Saturday, April 14, 2012

Calculus Revisited #8: Related Rates

In our 8th in our 21 blog entry series, we will deal with some problems involving related rates.

Simply put, if you have a function f(x), then f'(x) describes the rate of change at point x.

In physics, you can describe the position of an object given any point in time by the equation x(t). The velocity is found by the first derivative x'(t), and the acceleration is found by the second derivative x''(t).

Position -(derivative)-> Velocity -(derivative)-> Acceleration

Problems
1. A ball is dropped from a building four stories high (48 feet). Let the position equation be x(t) = -1/2 * g * t^2 + 48 where g is the gravitational constant at 32.17405 ft/s^2. When will the ball hit the ground? What will be the velocity and acceleration when the ball hits the ground?

When will the ball hit the ground? How much time will it take for the ball to hit the ground? Solve x(t) = 0.

-1/2 * 32.17405 * t^2 + 48 = 0
-16.087025 * t^2 = -48
t^2 ≈ 2.98377
t ≈ 1.72736 (negative time is nonsensical)

It takes approximately 1.72736 seconds for the ball to reach the ground.

What is the velocity and acceleration when the ball hits the ground?

Velocity: x'(t) = -g * t
x'(1.72736) ≈ -32.17405 * 1.72736 ≈ -55.57617 ft/sec (velocity of the ball moving downward)

Acceleration: x''(t) = -g
The acceleration is 32.17405 ft/sec^2.

2. A rectangular tub 6 feet wide by 4 feet deep is filled with water with its height increasing at 6/5 in/sec. How fast is the volume of water increasing? If the tub is 3 feet high, when will the tub be full?

1 foot = 12 inches

The tub is 72 inches wide by 48 inches deep by 36 inches high. The rate of the increase in height in water is 1.2 in/sec.

Volume of the water = width of the tub * depth of the tub * height of the water

Note that width and depth do not change, only the height.

Then:
V_water(t) = 72 * 48 * h(t)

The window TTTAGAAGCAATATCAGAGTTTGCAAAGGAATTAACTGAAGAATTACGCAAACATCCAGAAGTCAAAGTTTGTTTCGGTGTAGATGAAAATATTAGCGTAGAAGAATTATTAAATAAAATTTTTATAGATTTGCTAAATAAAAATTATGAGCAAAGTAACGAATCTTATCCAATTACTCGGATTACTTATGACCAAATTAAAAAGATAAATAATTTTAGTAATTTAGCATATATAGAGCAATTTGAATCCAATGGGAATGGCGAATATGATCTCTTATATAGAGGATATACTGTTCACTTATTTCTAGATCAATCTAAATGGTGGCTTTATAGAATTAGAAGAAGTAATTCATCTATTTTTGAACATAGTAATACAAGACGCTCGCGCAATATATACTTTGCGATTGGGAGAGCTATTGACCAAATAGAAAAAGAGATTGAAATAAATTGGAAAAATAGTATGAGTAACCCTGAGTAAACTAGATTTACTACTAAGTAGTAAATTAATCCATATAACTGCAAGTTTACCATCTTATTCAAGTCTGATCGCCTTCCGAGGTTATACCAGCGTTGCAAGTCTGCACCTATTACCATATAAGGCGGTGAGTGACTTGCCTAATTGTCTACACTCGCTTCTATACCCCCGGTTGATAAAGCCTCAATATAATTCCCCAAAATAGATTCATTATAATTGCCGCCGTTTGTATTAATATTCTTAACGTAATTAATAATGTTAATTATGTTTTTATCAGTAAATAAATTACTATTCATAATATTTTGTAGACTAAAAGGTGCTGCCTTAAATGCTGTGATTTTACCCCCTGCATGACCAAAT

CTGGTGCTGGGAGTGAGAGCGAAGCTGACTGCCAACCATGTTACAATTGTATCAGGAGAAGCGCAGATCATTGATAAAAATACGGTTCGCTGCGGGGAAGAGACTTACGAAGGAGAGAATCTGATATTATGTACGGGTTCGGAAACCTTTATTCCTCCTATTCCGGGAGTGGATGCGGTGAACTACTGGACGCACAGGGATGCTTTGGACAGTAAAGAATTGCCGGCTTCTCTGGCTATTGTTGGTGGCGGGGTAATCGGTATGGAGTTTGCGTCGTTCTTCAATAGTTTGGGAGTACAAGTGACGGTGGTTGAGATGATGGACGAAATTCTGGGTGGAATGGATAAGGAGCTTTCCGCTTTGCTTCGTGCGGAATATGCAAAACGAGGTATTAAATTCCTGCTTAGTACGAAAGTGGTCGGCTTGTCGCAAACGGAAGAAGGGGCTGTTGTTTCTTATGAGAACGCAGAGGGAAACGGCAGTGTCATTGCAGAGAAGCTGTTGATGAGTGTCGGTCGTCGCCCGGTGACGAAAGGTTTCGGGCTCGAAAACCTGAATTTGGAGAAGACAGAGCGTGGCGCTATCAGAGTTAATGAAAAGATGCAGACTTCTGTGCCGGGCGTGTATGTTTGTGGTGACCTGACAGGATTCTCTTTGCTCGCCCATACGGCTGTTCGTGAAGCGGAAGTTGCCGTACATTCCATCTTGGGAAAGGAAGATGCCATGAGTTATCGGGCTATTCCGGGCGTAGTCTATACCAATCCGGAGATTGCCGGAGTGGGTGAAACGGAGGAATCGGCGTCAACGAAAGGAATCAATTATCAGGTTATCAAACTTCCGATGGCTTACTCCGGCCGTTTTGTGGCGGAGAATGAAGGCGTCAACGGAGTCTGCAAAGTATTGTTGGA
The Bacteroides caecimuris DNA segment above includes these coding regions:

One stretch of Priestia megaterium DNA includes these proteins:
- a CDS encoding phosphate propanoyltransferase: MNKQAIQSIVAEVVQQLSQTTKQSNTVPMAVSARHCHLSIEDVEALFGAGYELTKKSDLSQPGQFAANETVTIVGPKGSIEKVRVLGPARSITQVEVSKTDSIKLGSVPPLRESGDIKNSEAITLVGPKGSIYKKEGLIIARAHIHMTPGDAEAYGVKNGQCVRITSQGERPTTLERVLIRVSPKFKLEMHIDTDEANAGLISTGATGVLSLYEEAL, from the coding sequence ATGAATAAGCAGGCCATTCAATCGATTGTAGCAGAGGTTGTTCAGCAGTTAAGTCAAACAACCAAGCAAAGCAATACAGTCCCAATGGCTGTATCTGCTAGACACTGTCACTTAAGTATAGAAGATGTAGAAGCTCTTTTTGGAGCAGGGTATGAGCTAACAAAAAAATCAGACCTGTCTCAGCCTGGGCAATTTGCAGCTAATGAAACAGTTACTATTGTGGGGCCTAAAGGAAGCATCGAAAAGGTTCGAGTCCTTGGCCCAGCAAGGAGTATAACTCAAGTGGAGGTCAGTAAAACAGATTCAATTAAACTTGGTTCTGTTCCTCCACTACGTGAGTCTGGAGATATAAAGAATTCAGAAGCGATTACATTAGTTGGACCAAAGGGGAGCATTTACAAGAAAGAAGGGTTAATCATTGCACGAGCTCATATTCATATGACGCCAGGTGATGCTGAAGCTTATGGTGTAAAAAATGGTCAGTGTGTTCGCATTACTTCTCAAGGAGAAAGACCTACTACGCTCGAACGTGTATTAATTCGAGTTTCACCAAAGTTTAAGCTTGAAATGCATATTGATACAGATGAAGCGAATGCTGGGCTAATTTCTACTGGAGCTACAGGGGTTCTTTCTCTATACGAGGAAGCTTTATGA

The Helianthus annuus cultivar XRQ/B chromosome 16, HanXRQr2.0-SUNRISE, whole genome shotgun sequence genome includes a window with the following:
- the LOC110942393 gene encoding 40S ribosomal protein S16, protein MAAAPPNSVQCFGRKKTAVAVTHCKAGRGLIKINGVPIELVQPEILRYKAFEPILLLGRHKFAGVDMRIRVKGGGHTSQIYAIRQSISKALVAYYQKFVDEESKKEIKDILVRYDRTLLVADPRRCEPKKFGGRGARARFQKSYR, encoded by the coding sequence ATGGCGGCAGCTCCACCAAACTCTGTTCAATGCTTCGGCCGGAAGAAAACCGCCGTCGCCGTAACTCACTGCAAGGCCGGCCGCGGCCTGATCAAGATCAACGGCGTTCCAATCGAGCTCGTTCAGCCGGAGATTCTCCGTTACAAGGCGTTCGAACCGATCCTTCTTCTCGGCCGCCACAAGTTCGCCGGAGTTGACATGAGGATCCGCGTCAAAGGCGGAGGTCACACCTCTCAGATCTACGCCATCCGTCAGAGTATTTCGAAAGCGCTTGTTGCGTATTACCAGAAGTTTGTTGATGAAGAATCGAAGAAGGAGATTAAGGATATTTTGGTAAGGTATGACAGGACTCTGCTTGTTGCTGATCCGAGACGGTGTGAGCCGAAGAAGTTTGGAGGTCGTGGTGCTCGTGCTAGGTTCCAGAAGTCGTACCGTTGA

= 3456 * h(t)
Take the derivative with respect to t:
V_water'(t) = 3456 * h'(t)
The water is rising at 1.2 in/sec. Hence h'(t) = 1.2
V_water'(t) = 3456 * 1.2 = 4147.2

The volume of water is increasing at a rate of 4,147.2 in^3/sec, or 2.4 ft^3/sec.

When will the tub be filled?

The tub will be filled when the height of the water reaches 3 feet, or 36 inches.

distance = rate * time
height of tub = h'(t) * time
36 = 1.2 * t
t = 30

The tub will be full in 30 seconds.

3. Let q(t) = 1/3 * t^3 - t^2 + t coulombs of charge flow through a conducting wire with time (t) being measured in seconds. What is the current after 4 seconds? If there is a 25-amp fuse in the wire, how long will it last?

In electronics, the current of the rate of charge. Current is symbolized by i(t).

Then i(t) = q'(t).

So i(t) = d/dt (1/3*t^3 - t^2 + t) = t^2 - 2t + 1

And i(4) = 16 - 8 + 1 = 9

The current is 9 amp (coulombs/sec).

If there is a 25-amp fuse, how long will it last?

The fuse burns out when the current is 25 amps. So we are solving for t.

i(t) = 25
t^2 - 2t + 1 = 25
t^2 - 2t - 24 = 0
( t - 6 ) ( t + 4 ) = 0

This implies that t = 6 (negative time is nonsensical).

The fuse lasts for 6 seconds.

This concludes Part 8 of this 21 part series. Next time, we will solve non-linear equations.

In good calculation, Eddie.

This blog is property of Edward Shore. © 2012

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